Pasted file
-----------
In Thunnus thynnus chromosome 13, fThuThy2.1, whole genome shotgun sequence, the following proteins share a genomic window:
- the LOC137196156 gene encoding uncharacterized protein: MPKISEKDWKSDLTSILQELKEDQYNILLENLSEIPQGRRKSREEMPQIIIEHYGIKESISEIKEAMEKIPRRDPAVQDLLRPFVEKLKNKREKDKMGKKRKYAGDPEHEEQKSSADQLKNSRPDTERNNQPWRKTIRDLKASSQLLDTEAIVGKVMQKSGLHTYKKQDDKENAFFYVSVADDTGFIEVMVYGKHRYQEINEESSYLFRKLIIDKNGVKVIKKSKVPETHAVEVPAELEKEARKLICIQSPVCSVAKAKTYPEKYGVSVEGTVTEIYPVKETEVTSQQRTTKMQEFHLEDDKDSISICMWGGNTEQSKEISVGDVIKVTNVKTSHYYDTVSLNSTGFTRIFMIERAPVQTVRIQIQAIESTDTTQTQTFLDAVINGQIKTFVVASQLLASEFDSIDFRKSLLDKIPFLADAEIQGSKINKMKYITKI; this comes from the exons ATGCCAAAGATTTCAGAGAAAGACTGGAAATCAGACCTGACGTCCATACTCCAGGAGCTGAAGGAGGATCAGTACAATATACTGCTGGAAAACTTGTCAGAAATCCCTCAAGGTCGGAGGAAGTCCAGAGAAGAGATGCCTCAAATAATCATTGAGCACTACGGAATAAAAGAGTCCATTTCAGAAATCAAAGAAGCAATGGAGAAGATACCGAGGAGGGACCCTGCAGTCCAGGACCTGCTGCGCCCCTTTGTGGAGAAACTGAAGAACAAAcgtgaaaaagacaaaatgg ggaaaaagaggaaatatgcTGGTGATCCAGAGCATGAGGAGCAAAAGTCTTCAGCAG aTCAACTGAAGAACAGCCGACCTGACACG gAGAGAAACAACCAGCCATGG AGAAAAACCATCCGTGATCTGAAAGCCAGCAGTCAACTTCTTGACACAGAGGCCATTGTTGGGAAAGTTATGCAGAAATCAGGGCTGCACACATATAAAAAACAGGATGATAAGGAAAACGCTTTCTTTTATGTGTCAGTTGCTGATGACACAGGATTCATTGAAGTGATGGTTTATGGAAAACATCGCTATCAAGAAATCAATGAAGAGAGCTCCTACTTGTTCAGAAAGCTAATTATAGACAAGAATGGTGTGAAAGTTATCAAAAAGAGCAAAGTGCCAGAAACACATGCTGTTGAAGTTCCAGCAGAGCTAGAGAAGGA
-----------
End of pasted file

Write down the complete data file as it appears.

In Thunnus thynnus chromosome 13, fThuThy2.1, whole genome shotgun sequence, the following proteins share a genomic window:
- the LOC137196156 gene encoding uncharacterized protein: MPKISEKDWKSDLTSILQELKEDQYNILLENLSEIPQGRRKSREEMPQIIIEHYGIKESISEIKEAMEKIPRRDPAVQDLLRPFVEKLKNKREKDKMGKKRKYAGDPEHEEQKSSADQLKNSRPDTERNNQPWRKTIRDLKASSQLLDTEAIVGKVMQKSGLHTYKKQDDKENAFFYVSVADDTGFIEVMVYGKHRYQEINEESSYLFRKLIIDKNGVKVIKKSKVPETHAVEVPAELEKEARKLICIQSPVCSVAKAKTYPEKYGVSVEGTVTEIYPVKETEVTSQQRTTKMQEFHLEDDKDSISICMWGGNTEQSKEISVGDVIKVTNVKTSHYYDTVSLNSTGFTRIFMIERAPVQTVRIQIQAIESTDTTQTQTFLDAVINGQIKTFVVASQLLASEFDSIDFRKSLLDKIPFLADAEIQGSKINKMKYITKI; this comes from the exons ATGCCAAAGATTTCAGAGAAAGACTGGAAATCAGACCTGACGTCCATACTCCAGGAGCTGAAGGAGGATCAGTACAATATACTGCTGGAAAACTTGTCAGAAATCCCTCAAGGTCGGAGGAAGTCCAGAGAAGAGATGCCTCAAATAATCATTGAGCACTACGGAATAAAAGAGTCCATTTCAGAAATCAAAGAAGCAATGGAGAAGATACCGAGGAGGGACCCTGCAGTCCAGGACCTGCTGCGCCCCTTTGTGGAGAAACTGAAGAACAAAcgtgaaaaagacaaaatgg ggaaaaagaggaaatatgcTGGTGATCCAGAGCATGAGGAGCAAAAGTCTTCAGCAG aTCAACTGAAGAACAGCCGACCTGACACG gAGAGAAACAACCAGCCATGG AGAAAAACCATCCGTGATCTGAAAGCCAGCAGTCAACTTCTTGACACAGAGGCCATTGTTGGGAAAGTTATGCAGAAATCAGGGCTGCACACATATAAAAAACAGGATGATAAGGAAAACGCTTTCTTTTATGTGTCAGTTGCTGATGACACAGGATTCATTGAAGTGATGGTTTATGGAAAACATCGCTATCAAGAAATCAATGAAGAGAGCTCCTACTTGTTCAGAAAGCTAATTATAGACAAGAATGGTGTGAAAGTTATCAAAAAGAGCAAAGTGCCAGAAACACATGCTGTTGAAGTTCCAGCAGAGCTAGAGAAGGA